Boeing’s Orbital Flight Test was intended to mirror the DM-1 test performed by SpaceX, and certify the spacecraft for safe approach and rendezvous with the orbiting lab. The first Atlas V N22, designated AV-080, launched the CST-100 Starliner spacecraft on an uncrewed test flight to the International Space Station on December 20, 2019 for a mission planned to last 8 days. The capsule was intended to dock with the space station and then return to Earth to land in the Western United States after an orbital shakedown cruise ahead of Boeing Crewed Flight Test. This, however, did not go to plan. Thirty-one minutes after launch the mission elapsed timer (MET) clock experienced a critical error. During a later press conference, it was revealed that the MET was offset by 11 hours. When it became obvious that the orbit raising maneuver did not happen and the spacecraft was out of attitude, NASA and Boeing tried sending commands to get Starliner back on track, but the position of the spacecraft switching communications between two TDRS satellites delayed the orbital insertion burn. This delay resulted in an abnormal orbit and excessive fuel use. The decision was made to abort the ISS rendezvous/docking due to the spacecraft’s excessive fuel use, even with the MET issue fixed. Starliner returned to Earth two days later, landing at White Sands Space Harbor on December 22nd. Though the ISS rendezvous that was planned for the OFT did not happen, Jim Chilton, Vice President for Boeing’s space and launch division, estimated that Starliner had achieved over 60% of the flight objectives, and this could reach over 85% once all the data from the spacecraft was retrieved and analyzed.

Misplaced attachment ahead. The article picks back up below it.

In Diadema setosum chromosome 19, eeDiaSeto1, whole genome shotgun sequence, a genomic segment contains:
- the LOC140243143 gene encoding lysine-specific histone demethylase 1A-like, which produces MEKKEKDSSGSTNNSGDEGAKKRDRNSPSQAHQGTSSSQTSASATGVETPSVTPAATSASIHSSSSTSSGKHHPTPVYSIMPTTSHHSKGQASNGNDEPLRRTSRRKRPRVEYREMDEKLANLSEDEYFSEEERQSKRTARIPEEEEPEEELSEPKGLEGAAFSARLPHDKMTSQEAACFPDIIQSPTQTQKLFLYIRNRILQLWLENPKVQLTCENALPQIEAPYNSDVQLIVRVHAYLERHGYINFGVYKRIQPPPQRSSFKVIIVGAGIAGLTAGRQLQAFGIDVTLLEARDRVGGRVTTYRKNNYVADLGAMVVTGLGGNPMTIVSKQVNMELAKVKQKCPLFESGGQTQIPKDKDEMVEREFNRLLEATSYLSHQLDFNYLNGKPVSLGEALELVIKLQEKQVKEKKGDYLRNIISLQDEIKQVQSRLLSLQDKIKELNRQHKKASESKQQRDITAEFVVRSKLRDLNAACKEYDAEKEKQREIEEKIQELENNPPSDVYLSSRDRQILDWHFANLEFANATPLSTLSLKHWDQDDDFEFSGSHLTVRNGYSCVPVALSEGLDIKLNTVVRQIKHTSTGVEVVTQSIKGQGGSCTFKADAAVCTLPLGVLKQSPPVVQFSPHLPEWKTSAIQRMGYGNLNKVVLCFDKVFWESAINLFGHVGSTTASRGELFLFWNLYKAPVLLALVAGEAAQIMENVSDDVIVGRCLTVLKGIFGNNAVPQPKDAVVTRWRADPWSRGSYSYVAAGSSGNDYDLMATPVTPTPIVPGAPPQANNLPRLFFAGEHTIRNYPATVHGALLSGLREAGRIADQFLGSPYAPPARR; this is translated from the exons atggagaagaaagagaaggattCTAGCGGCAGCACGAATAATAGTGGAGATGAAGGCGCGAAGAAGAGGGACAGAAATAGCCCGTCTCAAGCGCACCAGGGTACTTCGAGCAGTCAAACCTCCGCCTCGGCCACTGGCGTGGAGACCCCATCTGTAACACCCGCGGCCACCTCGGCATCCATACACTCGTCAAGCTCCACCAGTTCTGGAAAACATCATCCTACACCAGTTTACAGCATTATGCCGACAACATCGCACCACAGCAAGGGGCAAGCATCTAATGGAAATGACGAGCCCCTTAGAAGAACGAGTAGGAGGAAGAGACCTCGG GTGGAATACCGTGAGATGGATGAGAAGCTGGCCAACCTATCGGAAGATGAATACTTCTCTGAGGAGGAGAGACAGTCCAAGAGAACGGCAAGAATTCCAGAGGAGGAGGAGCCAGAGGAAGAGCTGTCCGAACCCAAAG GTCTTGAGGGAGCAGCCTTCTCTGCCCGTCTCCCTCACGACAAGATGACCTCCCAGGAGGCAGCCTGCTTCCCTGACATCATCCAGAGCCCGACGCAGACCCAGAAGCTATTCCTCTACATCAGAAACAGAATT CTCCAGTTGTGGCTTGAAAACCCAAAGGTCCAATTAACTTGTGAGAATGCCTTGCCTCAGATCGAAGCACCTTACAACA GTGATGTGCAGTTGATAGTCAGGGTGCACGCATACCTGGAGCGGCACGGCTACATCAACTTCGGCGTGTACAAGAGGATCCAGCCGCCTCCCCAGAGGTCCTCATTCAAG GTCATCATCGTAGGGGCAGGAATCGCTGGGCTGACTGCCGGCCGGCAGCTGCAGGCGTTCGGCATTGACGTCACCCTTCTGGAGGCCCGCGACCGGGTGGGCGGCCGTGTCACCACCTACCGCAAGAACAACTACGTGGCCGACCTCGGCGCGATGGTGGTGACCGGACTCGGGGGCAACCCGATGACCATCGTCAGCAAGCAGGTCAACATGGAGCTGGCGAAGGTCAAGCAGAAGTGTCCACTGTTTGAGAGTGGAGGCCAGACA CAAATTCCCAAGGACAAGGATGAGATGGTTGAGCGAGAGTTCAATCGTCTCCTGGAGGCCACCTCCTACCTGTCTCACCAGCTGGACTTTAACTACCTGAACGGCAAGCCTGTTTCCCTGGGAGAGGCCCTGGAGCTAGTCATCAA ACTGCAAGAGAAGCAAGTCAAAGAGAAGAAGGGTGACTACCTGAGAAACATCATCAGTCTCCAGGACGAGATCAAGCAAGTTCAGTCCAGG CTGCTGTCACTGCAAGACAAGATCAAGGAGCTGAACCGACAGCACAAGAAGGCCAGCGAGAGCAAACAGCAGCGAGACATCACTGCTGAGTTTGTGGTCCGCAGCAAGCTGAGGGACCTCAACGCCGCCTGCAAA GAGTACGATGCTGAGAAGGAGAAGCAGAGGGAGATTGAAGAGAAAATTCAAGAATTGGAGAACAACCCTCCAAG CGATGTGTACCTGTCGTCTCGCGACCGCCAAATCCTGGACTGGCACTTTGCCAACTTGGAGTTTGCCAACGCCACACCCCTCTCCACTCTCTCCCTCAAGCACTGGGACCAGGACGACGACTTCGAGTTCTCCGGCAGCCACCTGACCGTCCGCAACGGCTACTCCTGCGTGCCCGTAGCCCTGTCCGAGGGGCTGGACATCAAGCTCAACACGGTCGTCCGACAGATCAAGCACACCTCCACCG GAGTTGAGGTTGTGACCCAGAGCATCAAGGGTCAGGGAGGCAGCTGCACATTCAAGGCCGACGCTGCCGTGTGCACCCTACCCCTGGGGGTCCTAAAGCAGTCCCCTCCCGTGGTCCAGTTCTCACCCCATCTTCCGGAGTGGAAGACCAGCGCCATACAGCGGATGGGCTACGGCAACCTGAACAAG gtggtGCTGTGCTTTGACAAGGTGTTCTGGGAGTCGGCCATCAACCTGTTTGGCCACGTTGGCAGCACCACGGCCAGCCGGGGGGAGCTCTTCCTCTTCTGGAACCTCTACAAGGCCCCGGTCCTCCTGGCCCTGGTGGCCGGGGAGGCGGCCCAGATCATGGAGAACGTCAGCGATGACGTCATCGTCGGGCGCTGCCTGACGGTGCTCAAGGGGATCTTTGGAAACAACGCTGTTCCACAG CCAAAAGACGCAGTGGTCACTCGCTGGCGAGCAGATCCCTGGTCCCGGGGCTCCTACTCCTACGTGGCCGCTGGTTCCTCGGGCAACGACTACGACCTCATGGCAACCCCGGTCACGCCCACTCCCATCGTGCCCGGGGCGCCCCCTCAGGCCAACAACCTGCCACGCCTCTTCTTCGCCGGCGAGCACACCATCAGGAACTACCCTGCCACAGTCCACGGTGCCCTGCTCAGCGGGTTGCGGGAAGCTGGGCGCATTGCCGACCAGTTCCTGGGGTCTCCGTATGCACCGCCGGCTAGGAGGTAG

Boeing’s OFT Starliner Capsule, Calypso, atop its Atlas V prior to launch in December of 2019.
Credit: David Diebold